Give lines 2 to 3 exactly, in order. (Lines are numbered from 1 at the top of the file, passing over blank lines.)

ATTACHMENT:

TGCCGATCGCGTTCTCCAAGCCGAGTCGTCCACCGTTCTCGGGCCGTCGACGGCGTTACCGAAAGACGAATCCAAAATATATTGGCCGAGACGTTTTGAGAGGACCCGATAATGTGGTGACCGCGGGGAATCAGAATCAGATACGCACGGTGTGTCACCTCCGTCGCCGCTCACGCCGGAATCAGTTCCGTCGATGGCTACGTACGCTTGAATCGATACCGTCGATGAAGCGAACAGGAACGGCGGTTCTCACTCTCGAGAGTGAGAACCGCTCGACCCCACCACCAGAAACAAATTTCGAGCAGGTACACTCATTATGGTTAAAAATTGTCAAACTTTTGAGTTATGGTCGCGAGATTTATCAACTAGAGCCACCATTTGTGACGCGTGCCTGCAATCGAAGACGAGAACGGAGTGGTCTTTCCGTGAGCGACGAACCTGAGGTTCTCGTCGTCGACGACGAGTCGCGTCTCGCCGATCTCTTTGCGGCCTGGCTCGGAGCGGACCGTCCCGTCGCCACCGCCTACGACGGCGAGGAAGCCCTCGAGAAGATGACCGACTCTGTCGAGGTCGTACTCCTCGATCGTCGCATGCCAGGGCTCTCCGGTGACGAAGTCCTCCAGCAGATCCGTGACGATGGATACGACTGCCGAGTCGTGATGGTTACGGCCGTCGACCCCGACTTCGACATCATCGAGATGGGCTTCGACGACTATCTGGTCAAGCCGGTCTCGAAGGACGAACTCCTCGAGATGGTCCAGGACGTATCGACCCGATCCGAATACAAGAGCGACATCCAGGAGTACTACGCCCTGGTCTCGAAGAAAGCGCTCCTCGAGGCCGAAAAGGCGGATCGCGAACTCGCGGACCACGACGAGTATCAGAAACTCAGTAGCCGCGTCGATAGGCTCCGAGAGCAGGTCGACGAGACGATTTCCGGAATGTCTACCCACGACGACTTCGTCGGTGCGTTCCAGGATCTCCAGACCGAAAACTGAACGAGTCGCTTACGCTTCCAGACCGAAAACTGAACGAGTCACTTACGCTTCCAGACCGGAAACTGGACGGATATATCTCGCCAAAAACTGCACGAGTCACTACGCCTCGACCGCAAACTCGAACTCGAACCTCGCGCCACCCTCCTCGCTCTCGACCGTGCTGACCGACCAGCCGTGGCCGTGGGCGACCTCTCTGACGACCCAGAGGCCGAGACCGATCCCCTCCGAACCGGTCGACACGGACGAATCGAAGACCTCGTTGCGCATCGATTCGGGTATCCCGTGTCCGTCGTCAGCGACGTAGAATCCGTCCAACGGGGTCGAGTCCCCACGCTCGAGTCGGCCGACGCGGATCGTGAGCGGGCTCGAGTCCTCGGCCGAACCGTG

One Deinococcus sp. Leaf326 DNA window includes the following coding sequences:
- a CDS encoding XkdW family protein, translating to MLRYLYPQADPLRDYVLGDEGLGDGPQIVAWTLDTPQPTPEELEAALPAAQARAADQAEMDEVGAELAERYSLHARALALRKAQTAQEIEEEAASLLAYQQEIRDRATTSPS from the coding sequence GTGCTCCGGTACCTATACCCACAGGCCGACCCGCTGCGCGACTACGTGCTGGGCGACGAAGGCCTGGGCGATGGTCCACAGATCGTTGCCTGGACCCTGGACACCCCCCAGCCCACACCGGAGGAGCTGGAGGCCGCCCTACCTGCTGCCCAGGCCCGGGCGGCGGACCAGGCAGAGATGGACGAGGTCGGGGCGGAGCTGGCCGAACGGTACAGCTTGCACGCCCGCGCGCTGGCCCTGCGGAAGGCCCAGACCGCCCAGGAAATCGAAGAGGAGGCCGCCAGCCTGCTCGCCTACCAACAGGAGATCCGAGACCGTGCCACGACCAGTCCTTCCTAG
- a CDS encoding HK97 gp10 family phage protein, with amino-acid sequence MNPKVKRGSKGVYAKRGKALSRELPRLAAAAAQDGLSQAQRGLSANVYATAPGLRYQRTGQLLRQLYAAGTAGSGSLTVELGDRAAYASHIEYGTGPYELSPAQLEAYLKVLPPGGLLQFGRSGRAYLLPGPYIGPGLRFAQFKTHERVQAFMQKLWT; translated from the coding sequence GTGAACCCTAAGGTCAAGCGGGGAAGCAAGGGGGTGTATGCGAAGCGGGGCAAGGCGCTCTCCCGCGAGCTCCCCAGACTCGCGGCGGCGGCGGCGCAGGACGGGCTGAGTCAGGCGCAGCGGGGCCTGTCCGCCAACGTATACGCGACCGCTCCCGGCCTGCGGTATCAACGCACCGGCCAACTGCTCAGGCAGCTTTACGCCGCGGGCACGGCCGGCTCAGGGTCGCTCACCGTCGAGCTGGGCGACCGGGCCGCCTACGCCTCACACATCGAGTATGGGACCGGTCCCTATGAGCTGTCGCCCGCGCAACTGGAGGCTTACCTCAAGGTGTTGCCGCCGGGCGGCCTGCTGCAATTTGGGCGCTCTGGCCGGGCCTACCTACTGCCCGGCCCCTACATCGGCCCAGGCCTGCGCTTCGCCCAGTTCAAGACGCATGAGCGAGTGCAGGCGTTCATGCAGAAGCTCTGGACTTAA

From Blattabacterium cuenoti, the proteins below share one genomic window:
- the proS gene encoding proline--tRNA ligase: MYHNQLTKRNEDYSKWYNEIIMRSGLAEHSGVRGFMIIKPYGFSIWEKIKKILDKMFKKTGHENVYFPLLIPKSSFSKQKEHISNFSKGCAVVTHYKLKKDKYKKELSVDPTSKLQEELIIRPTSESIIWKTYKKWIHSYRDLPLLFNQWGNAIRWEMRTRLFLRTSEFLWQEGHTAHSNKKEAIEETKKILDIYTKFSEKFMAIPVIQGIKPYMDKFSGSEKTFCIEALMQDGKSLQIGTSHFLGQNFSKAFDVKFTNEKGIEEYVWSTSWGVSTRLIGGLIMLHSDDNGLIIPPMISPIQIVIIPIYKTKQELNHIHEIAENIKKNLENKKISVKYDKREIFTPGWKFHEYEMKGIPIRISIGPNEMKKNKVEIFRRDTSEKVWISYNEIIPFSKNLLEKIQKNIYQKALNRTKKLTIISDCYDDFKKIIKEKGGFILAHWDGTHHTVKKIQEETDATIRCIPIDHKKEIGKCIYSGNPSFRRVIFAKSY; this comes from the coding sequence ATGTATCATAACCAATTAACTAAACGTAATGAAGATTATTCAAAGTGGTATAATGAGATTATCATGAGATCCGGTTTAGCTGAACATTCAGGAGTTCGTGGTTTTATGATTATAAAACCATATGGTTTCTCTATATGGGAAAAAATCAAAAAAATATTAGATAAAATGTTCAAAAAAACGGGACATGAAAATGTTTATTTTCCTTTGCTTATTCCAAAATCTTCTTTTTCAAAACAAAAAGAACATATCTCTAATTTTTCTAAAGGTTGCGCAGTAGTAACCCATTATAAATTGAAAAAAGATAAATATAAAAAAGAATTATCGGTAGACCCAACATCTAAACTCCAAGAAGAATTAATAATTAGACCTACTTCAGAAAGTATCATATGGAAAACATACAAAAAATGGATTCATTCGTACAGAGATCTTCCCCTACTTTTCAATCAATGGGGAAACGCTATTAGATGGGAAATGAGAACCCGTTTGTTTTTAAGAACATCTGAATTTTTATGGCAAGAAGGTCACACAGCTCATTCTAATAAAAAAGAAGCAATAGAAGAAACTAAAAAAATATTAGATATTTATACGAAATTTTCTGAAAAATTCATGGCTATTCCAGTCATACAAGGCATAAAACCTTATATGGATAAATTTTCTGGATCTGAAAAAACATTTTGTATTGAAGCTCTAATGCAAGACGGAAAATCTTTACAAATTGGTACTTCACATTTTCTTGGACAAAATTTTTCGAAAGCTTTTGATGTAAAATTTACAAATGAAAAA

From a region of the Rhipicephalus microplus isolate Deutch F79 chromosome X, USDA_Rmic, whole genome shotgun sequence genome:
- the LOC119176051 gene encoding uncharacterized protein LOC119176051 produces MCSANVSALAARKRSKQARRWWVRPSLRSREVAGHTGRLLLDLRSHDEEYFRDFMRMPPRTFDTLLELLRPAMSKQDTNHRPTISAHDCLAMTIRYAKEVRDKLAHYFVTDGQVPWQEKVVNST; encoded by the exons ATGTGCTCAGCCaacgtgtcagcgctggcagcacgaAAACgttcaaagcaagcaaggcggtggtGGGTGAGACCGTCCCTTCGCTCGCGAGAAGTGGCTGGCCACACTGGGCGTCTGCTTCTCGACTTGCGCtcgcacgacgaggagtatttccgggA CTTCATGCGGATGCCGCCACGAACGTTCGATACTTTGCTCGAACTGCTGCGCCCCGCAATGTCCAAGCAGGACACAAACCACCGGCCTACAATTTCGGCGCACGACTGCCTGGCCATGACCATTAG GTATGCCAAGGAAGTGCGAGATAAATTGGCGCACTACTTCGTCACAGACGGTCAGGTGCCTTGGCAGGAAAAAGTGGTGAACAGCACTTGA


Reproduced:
One Deinococcus sp. Leaf326 DNA window includes the following coding sequences:
- a CDS encoding XkdW family protein, translating to MLRYLYPQADPLRDYVLGDEGLGDGPQIVAWTLDTPQPTPEELEAALPAAQARAADQAEMDEVGAELAERYSLHARALALRKAQTAQEIEEEAASLLAYQQEIRDRATTSPS from the coding sequence GTGCTCCGGTACCTATACCCACAGGCCGACCCGCTGCGCGACTACGTGCTGGGCGACGAAGGCCTGGGCGATGGTCCACAGATCGTTGCCTGGACCCTGGACACCCCCCAGCCCACACCGGAGGAGCTGGAGGCCGCCCTACCTGCTGCCCAGGCCCGGGCGGCGGACCAGGCAGAGATGGACGAGGTCGGGGCGGAGCTGGCCGAACGGTACAGCTTGCACGCCCGCGCGCTGGCCCTGCGGAAGGCCCAGACCGCCCAGGAAATCGAAGAGGAGGCCGCCAGCCTGCTCGCCTACCAACAGGAGATCCGAGACCGTGCCACGACCAGTCCTTCCTAG